The Story of an Hour: My Evaluation Name School The Story of an Hour: My Evaluation Introduction “The Story of an Hour” by Kate Chopin, set in the 19th century, explores the emotional roller coaster a young married woman with a heart condition endures in a one hour time period after learning that her husband had allegedly died in a train wreck. Louise Mallard, initially saddened by the news of her husband’s death, suddenly feels an overwhelming sense of relief and happiness. Her happiness is quickly crushed when her husband arrives home alive, sending her into such a shock that her heart fails and she dies.
Nothing is as precious as one’s freedom, dreams, or aspirations. Some will live life to be happy, while others will life for what is socially or morally correct. No matter how someone decides to live their life, only they are in charge of the outcome. Characters Louise Mallard’s initial reaction upon hearing the news of her husband’s death left her grief stricken and inconsolable. Her reaction to the news was one that any normal person would have except it is characterized by the happiness that overwhelms her as the story grows.
Although she is upset about losing her husband, she feels as if a huge weight has been lifted off of her shoulders. As she experiences this astonishing emotional breakthrough, she starts to imagine a new life without her husband, filled with independence and freedom. Finally, she was lifted from the oppressive life she had once lived that was full of limitations and expectations that were forced on women by society. During this era, the main role of a woman was that of a caretaker, mother and wife.
Perceived as weak and emotional and uneducated, women still had not received the right to vote in national elections, and employers generally discriminated against women by hiring them for tedious jobs and paying them less than men for the same work. Women were dominated by men and forced to live a life dictated by them. Theme In, “The Story of an Hour”, independence, self- identity, and freedom is not something Louise Mallard was familiar with. After receiving the news of her husband’s death, she wanted to be alone.
While isolated in her room, she begins to experience a rush of emotions that she has never felt before, a feeling that enlivens and excites her. Even though these are her private thoughts, she tries to stop these feelings. When she finally acknowledged her feelings, she was overcome with joy and repeated the word “free” as if she were still in disbelief. Louise admitted that her husband was kind and loving, and no malice was suggested in her reaction to his death. Marriage in general, to some women, can be viewed as a form of oppression and loss of self, thus robbing one of their freedom and independence.
Irony Using a single hour to reveal a series of twists and irony that lead to an unexpected ending; this short story reveals the allusion, the unexpected joy, and the reality of what has really happened to Mr. Mallard. After Louise Mallard received news of her husband’s death by her sister, she was unexpectedly excited for the future, and started to plan for the beginning of her new life. These circumstances might lead the reader to believe that her husband’s death would cause her great pain, ironically, when she hears the news, she feels a great sense of relief.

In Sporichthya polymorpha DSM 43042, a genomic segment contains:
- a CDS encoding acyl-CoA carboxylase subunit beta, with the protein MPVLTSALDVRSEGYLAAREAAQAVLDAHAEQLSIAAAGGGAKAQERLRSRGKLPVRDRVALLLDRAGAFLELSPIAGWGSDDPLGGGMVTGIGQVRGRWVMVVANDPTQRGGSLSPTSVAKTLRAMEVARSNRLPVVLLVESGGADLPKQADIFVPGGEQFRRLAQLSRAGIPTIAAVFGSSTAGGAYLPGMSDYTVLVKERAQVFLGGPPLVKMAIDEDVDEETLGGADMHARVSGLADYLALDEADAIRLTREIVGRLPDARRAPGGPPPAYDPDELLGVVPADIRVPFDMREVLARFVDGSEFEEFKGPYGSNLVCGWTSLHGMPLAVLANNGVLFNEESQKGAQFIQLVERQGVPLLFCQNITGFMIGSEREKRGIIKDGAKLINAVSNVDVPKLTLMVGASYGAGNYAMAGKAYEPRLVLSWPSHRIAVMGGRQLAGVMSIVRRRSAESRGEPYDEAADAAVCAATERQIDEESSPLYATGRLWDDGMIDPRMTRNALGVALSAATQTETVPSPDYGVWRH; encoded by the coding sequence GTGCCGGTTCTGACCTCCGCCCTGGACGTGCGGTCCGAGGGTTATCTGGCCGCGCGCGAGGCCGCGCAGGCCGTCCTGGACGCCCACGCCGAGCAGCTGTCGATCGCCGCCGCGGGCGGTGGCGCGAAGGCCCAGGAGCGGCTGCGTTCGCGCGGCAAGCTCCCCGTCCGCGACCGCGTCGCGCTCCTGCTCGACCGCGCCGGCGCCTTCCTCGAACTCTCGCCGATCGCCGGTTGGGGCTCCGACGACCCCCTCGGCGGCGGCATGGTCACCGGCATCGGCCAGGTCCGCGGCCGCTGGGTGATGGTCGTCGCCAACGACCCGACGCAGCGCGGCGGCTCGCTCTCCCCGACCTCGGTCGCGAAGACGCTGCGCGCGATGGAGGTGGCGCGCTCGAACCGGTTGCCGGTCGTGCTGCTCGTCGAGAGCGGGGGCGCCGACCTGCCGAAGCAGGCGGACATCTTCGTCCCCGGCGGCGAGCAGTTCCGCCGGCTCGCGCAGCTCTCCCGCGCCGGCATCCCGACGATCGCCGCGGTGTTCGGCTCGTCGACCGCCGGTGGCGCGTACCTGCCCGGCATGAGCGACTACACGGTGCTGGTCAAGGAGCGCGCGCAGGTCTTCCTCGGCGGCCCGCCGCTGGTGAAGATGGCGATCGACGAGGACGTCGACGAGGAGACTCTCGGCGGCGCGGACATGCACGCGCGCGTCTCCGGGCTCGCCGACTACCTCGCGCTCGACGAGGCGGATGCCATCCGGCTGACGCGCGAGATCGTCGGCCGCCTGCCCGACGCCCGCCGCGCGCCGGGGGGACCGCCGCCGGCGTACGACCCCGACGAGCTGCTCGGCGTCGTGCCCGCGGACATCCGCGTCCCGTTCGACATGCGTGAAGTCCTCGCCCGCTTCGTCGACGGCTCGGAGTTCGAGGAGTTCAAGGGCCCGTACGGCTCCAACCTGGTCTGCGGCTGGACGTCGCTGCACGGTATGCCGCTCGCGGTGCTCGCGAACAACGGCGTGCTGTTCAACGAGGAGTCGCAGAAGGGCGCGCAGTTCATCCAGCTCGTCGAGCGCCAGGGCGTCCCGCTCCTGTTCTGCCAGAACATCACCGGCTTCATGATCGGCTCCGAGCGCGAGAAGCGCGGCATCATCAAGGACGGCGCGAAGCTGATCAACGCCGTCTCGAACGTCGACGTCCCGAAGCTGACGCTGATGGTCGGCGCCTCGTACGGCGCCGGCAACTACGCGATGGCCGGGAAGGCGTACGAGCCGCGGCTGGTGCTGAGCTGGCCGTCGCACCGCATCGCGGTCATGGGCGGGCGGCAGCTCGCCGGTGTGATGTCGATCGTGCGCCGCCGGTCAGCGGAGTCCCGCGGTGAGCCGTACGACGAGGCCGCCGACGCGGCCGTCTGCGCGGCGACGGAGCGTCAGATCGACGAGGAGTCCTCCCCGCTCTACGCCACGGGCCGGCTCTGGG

That relief soon ended as she was faced with the harsh reality that she was misinformed and her husband was in fact, still alive. Stunned at the presence of her husband standing in her doorway, she falls to the ground and dies. “Knowing that Mrs. Mallard was afflicted with a heart trouble, great care was taken to break to her as gently as possible the news of her husband’s death” (Chopin, 1894). Louise’s death was ironic knowing that her enjoyment of her husband’s death leads to the fatal reaction to him being alive. When the doctors came they said she had died of heart disease–of the joy that kills” (Chopin, 1894). The irony is seeing him alive, this killing her happiness, and the shock of his presence ultimately killing her. Conclusion This story represents a woman’s loss of self-worth in a repressed marriage, the discovery of finding independence, and the irony of that freedom after learning of her husband’s death. Louise Mallard was never happy with her marriage, and death comes as good news to her. The death of her husband marks the end of her unhappiness and the awakening of her soul.
Life can change and perceptions can be altered in an instant. Louise proved this, as she truly only got to experience life the way she envisioned, for an hour.
The problem of directionality
Intelligence in children is correlated with number of books in the home
1. What are the two possible causal directions that could occur here?
2. Can a third variable explain the relationship?
3. Draw three venn diagrams to demonstrate how each predictor variable could contribute to the dependent variable.